Equity-focused interventions to increase colorectal cancer screening

Overcoming barriers to increase colorectal screening for all Canadians

icon intestinesColorectal cancer is the third most diagnosed cancer and the second-leading cause of cancer death in Canada. Regular screening can reduce mortality rates by allowing for more effective therapies to be started sooner and by identifying pre-cancerous polyps that can be removed before they cause cancer. However, not every Canadian has equal access to screening.

This report shows that screening participation rates are lower among some groups of immigrants and low-income households. As well, the incidence of colorectal cancer is especially high in rural and remote communities–making it critical that these groups be screened regularly.

To increase these screening rates, the barriers that keep them low need to be examined and addressed. For example:

  • People who don’t have a regular healthcare provider or whose provider hasn’t recommended a test are less likely to participate in screening.
  • Low health literacy (including not being aware of the test) and difficulty navigating the health system can keep people from getting screened. Language and cultural barriers sometimes contribute to these issues.
  • Fear or embarrassment about handling fecal samples, misconceptions about the screening processes, and negative attitudes about testing kept some people from getting screened.
  • Some people simply didn’t have time or had trouble scheduling a test around their work or family responsibilities.

This report on equity-focused interventions to increase colorectal screening draws on the best available evidence to describe participation in colorectal cancer screening by various population groups. It is intended to inform decision-making by governments and cancer programs so that services and care can be adapted to the specific needs of diverse population groups.

The report includes sections on:

  • Screening rates among low-income populations, immigrants, different ethnic/cultural groups, remote and rural populations, and people living with disabilities, mental health conditions and/or chronic conditions.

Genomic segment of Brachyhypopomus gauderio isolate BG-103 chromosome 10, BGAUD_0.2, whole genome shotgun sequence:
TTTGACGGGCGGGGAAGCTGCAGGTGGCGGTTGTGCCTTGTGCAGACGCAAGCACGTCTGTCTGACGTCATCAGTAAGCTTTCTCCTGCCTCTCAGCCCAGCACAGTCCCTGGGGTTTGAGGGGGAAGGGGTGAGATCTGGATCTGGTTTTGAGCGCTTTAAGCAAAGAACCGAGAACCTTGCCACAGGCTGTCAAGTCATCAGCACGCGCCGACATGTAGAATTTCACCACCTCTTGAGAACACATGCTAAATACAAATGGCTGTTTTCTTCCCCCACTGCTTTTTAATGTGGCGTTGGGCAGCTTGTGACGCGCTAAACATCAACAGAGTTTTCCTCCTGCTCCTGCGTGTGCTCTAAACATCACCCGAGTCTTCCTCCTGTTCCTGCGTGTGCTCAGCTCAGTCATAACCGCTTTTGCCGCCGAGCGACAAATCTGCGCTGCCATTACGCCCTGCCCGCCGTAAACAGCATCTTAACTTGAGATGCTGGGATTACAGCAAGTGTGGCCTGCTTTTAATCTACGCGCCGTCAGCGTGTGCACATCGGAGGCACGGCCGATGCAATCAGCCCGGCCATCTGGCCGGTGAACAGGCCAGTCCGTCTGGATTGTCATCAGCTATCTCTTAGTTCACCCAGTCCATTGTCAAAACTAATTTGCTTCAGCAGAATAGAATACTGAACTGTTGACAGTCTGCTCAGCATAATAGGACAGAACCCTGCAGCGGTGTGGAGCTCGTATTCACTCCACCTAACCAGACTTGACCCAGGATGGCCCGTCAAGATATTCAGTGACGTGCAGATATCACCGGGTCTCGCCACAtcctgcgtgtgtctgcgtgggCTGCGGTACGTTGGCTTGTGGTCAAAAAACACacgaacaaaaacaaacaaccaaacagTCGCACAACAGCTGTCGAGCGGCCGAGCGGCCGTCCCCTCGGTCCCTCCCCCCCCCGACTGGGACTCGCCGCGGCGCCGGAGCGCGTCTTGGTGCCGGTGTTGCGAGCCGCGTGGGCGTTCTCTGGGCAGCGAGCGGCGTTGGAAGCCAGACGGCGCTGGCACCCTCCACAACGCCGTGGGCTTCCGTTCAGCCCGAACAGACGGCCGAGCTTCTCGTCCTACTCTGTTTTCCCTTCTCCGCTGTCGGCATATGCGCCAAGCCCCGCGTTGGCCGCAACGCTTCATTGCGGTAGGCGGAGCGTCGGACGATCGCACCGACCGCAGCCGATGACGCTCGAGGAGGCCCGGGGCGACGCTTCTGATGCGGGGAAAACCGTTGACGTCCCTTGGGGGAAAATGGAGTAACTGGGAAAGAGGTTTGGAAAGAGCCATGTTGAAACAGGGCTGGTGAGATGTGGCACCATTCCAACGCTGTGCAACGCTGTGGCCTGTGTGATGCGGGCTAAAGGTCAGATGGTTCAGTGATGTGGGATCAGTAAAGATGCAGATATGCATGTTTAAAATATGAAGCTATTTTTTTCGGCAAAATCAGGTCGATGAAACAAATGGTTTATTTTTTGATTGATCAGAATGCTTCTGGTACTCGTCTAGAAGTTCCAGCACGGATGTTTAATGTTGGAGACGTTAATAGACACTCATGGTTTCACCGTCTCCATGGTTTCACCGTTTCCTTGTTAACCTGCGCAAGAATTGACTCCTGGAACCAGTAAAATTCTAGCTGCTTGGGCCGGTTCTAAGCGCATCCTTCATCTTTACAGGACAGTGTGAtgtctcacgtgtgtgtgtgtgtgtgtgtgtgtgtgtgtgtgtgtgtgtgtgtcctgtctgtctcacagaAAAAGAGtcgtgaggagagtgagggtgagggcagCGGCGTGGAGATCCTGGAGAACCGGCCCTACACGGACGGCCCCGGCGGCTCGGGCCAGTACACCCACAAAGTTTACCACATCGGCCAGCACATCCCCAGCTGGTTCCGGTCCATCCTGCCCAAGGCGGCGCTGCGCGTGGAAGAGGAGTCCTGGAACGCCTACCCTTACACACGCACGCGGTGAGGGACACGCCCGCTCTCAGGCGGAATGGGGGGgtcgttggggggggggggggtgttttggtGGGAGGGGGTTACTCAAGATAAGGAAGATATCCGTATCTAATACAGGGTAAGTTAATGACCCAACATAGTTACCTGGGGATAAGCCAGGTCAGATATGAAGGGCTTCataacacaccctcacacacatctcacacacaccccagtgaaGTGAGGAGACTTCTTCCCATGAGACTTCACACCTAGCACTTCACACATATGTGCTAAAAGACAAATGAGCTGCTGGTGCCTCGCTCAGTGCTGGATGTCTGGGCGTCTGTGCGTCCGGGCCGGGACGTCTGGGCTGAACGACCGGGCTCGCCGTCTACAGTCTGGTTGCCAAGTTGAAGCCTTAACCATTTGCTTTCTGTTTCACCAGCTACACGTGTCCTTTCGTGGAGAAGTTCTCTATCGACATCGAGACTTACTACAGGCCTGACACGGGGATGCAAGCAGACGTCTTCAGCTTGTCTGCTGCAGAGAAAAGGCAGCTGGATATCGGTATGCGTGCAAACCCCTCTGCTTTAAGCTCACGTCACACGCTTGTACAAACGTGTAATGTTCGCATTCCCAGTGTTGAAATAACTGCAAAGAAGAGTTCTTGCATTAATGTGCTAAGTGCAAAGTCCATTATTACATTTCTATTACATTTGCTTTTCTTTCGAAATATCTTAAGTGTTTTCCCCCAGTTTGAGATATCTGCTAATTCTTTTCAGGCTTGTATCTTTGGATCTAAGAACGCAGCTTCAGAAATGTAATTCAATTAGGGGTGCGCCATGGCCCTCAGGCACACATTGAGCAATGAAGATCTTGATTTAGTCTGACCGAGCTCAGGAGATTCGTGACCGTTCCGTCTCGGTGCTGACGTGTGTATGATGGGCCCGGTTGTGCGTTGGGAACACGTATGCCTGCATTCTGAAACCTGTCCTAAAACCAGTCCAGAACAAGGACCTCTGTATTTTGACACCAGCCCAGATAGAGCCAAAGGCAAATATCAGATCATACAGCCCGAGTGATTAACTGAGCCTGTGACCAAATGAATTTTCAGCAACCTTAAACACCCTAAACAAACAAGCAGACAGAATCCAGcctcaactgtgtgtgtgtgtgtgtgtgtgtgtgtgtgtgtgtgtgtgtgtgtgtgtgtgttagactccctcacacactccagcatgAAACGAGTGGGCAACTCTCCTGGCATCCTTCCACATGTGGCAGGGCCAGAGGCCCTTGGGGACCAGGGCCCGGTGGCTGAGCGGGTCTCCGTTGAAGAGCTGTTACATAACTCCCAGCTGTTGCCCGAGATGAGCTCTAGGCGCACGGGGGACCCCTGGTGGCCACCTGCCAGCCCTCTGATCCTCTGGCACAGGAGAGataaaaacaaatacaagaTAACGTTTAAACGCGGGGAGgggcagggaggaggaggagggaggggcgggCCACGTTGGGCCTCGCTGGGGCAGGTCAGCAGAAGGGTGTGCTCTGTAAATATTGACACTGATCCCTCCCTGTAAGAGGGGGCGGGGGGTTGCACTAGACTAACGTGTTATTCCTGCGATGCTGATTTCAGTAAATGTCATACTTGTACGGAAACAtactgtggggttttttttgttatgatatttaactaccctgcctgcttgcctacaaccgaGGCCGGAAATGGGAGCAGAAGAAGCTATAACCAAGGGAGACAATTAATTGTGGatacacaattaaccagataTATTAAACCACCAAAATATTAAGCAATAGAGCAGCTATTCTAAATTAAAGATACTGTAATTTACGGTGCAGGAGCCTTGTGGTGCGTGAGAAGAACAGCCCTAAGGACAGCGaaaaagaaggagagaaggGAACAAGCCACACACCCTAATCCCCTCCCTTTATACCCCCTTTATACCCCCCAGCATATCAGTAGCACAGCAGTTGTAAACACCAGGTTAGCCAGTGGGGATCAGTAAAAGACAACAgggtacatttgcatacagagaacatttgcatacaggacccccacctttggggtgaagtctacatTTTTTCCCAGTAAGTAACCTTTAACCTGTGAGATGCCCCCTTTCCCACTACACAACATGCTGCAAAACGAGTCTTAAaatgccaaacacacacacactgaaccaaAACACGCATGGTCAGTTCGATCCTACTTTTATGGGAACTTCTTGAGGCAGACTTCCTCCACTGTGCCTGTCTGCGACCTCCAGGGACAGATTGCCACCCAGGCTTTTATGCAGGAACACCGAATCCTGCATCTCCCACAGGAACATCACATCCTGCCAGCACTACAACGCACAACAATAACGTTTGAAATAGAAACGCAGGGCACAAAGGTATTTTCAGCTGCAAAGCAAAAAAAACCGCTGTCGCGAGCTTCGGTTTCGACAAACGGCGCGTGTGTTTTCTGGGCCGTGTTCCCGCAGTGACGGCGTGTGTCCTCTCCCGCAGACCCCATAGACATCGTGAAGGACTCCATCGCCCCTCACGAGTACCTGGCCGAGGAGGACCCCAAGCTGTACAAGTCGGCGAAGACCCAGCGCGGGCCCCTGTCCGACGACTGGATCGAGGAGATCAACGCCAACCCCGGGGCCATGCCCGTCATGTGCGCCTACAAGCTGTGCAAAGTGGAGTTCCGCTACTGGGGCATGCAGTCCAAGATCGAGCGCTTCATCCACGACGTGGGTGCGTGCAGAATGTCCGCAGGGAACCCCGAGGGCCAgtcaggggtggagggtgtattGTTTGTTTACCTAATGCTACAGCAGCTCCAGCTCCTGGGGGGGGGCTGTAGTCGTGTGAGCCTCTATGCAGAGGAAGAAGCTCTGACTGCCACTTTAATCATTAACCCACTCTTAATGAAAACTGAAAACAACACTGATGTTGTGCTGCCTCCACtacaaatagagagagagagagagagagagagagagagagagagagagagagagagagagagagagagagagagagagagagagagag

• Barriers to and facilitators of screening, as well as evidence-based interventions that can be used to co-create approaches to increase screening uptake and equity among specific populations.


Some key terms used in this report

  • When we talk about colorectal cancer screening, the most common test is a fecal test. This simple, non-invasive test checks for hidden blood in the stool that may be a sign of colorectal cancer or other problems. These tests often involve collecting a sample at home and sending it to a doctor or laboratory for testing.
  • An organized colorectal cancer screening program is a provincial/territorial initiative that handles recruitment, reminder and promotional strategies to invite eligible individuals to get screened according to set guidelines. These programs have been shown to increase screening uptake and improve cancer outcomes.
  • Screening rates are determined using two measures. The participation rate is the percentage of the eligible population who successfully completed a fecal test as part of an organized cancer screening program within a two-year period. Up-to-dateness addresses how recently individuals have been tested. People are considered “up to date” with their colorectal screening if they have completed a fecal test in the past two years, a sigmoidoscopy within the past ten years or a colonoscopy within the past ten years.

Learn more about the other terms used in this report on our Definitions page.

First Nations, Inuit and Métis self-determined action

To understand inequities in colorectal cancer screening for First Nations, Inuit and Métis, more and better data will be needed to support the co-development and implementation of interventions with and for these diverse populations. First Nations-, Inuit- and Métis-governed research and data systems will be needed in order to advance this work, which is a priority of the Canadian Strategy for Cancer Control.  

To address the unique rights to self-determination, and to provide culturally appropriate and safe health care, a priority focus must be placed on first developing healthcare systems, institutions and allies that are responsive to the needs of First Nations, Inuit and Métis communities.   

Download our 2019–2020 environmental scan to learn more about strategies being implemented across Canada to improve access and increase screening participation among First Nations, Inuit and Métis.